In many European countries, people overestimate the share of minority populations and immigration volume. This could be a result of people not being well informed or knowledgeable about the social issues around them – but skewed perceptions of ethnic diversity have implications for social relations and openness towards minority ethnic groups.
Although the influence of ethnic diversity on various aspects of social life has been thoroughly investigated in many countries, results are still inconclusive. Some studies found that ethnic diversity is harmful to community cohesion, because it lowers trust in others. Other research says that it promotes better relationships between people of different ethnicities, because it provides more opportunities for everyday contact with people who are different from us.
But whatever the impacts of ethnic diversity, the issue remains that the “actual” ethnic diversity of our neighbourhoods – calculated using census or other data such as immigration statistics – can be very different from our individual perceptions of it.
Perception vs reality
The research I took part in – Living with Difference in Europe – surveyed the attitudes of white British residents in Leeds and Polish residents in Warsaw toward ethnic minorities. Our analysis was based on responses from over 1,000 people in each city.
We asked them to assess the proportion of people “who are of different ethnic background to them” living in their neighbourhoods. The results were analysed along small area data on actual ethnic diversity, using the 2011 census for Leeds, and the 2002 census for Warsaw.
We had two very interesting findings. First, the study confirmed the positive effects of higher exposure to actual ethnic diversity: residents of ethnically mixed neighbourhoods in Leeds, and people who have daily contact with those of minority ethnic backgrounds in both cities, are more tolerant towards them.
Second, in both cities, we found that the more diverse residents perceive their neighbourhoods to be, the more prejudiced they are towards minority ethnic groups. Importantly, those who perceive their neighbourhood as being diverse are equally prejudiced against ethnic minorities – regardless of whether their area was actually diverse or not. By contrast, those living in areas with a high percentage of non-White British people in Leeds – who do not “notice” this diversity around them – are more tolerant.
This could indicate that in some places, diversity has become so commonplace – and the presence of ethnic minorities so normal – that they do not stick out as visibly different.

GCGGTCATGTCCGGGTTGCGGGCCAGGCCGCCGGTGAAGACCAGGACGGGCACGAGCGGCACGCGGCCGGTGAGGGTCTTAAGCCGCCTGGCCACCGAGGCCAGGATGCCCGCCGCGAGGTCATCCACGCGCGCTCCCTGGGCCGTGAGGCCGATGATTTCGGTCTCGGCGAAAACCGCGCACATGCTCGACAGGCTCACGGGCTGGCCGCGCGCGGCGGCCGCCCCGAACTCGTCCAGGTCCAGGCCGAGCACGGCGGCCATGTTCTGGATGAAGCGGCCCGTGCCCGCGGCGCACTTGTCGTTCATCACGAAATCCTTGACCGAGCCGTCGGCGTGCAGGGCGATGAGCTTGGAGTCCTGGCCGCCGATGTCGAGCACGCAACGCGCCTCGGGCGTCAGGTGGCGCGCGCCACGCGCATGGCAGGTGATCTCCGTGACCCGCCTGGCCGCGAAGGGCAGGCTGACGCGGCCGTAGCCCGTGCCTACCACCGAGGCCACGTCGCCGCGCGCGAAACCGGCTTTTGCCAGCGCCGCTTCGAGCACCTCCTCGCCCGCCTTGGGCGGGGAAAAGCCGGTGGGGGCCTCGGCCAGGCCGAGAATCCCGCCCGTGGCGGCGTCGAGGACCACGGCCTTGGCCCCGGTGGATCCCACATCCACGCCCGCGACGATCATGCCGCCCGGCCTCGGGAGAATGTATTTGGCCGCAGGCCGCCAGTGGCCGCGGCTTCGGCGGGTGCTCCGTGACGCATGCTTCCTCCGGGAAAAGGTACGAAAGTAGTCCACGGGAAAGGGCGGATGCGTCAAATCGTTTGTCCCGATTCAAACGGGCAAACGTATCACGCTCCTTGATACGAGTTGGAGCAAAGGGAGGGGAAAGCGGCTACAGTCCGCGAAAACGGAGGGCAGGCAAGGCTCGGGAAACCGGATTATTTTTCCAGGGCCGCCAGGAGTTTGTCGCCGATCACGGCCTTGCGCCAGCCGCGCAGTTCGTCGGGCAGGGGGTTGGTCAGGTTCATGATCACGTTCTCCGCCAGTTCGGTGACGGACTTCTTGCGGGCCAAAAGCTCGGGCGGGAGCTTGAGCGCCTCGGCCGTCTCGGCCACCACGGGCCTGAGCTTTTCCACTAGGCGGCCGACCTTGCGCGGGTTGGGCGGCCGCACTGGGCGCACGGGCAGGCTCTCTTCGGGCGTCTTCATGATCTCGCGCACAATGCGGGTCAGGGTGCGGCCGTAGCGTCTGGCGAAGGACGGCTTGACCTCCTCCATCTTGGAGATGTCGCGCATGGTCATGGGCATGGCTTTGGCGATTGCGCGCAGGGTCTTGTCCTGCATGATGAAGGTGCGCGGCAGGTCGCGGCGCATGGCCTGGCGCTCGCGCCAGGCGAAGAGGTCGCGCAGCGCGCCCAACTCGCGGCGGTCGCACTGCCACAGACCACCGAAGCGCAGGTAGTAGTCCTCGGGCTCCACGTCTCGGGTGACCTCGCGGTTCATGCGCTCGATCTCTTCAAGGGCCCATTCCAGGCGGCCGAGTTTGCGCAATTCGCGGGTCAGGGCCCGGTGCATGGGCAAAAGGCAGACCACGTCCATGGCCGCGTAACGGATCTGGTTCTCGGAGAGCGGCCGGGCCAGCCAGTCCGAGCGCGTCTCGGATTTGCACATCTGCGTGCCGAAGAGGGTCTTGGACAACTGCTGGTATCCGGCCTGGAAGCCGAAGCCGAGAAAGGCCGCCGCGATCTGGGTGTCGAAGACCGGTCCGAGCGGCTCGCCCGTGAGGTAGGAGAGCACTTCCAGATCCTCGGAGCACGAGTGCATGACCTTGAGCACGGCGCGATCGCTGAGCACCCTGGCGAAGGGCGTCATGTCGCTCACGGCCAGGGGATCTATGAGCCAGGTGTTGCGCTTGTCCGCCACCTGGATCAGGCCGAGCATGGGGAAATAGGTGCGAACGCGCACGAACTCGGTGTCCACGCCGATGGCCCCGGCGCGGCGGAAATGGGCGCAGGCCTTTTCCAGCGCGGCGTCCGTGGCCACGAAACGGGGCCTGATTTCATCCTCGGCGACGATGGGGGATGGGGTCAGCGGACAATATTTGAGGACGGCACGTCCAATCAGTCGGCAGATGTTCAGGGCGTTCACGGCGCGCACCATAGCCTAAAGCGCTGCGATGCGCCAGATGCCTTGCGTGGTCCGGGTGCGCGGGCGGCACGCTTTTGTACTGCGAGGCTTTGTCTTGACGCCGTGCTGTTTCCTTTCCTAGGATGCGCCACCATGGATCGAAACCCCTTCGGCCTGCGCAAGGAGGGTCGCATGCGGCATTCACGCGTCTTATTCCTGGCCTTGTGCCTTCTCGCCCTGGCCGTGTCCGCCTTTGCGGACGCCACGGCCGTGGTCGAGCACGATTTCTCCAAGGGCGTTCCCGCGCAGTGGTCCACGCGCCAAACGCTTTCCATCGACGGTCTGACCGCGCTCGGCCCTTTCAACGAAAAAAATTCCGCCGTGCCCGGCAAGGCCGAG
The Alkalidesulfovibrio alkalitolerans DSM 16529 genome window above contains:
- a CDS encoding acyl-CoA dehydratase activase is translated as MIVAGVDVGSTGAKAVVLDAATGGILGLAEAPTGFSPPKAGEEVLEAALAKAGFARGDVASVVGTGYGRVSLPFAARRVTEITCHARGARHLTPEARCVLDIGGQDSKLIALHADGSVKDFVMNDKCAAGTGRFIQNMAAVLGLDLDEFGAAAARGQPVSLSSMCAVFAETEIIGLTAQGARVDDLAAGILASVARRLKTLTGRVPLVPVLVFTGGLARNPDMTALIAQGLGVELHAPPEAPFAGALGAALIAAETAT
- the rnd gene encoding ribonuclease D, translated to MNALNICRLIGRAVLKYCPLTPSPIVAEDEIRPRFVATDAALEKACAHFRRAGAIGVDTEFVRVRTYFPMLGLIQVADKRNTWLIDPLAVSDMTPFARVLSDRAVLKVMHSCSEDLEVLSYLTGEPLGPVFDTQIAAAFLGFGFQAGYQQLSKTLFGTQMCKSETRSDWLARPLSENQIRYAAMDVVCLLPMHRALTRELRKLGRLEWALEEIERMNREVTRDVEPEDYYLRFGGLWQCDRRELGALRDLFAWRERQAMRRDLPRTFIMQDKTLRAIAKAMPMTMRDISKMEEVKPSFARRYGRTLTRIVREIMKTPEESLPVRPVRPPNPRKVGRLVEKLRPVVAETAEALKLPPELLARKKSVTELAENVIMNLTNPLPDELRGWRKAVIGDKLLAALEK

Skewing the picture
We also wanted to know whether perceptions of diversity could denote more negative attitudes toward ethnic minorities in some neighbourhoods than others: after all, every neighbourhood has its own unique make-up and history. We looked at changes in the diversity of neighbourhoods in Leeds between 2001 and 2011. (Unfortunately, 2011 census data were not available for small areas in Warsaw.)
It turns out that residents who perceive high levels of diversity in their neighbourhoods have more prejudiced attitudes towards ethnic minorities when they live in areas that have actually experienced a recent influx of “white other” (non-British) and “mixed” ethnicity residents.
Interestingly, this was not the case for respondents living among new residents of “Black” and “Asian” ethnicity. We suspect that the the recent changes in the media’s coverage of immigration from Central and Eastern Europe might contribute towards making these newcomers more visible in society.
We also found out that residents who perceive high levels of diversity have more negative attitudes towards ethnic minorities when they are living in neighbourhoods that have had more council housing added recently. High-density council housing is often associated with more disorder, higher levels of violence and fewer opportunities to engage in social life with others. So, we suspect that this may cause residents to feel insecure, and subsequently project these feelings onto local ethnic minority groups – whether or not they are council housing tenants.
Perhaps most importantly, we learned that perceptions of diversity are dynamic across cities – they could be very different between residents living in two similar neighbourhoods in terms of actual proportion of minority ethnic groups. Both the characteristics of the neighbourhoods, and recent changes in the local population, could be responsible for distorting people’s perceptions of ethnic diversity.
Our findings show that we cannot tackle prejudice simply by mixing people of different ethnicities together in the same neighbourhood. Contact between different ethnic groups can help to increasing tolerance. But it seems that peaceful and respectful coexistence can be diminished when our prejudices are reinforced by negative media or social stereotypes.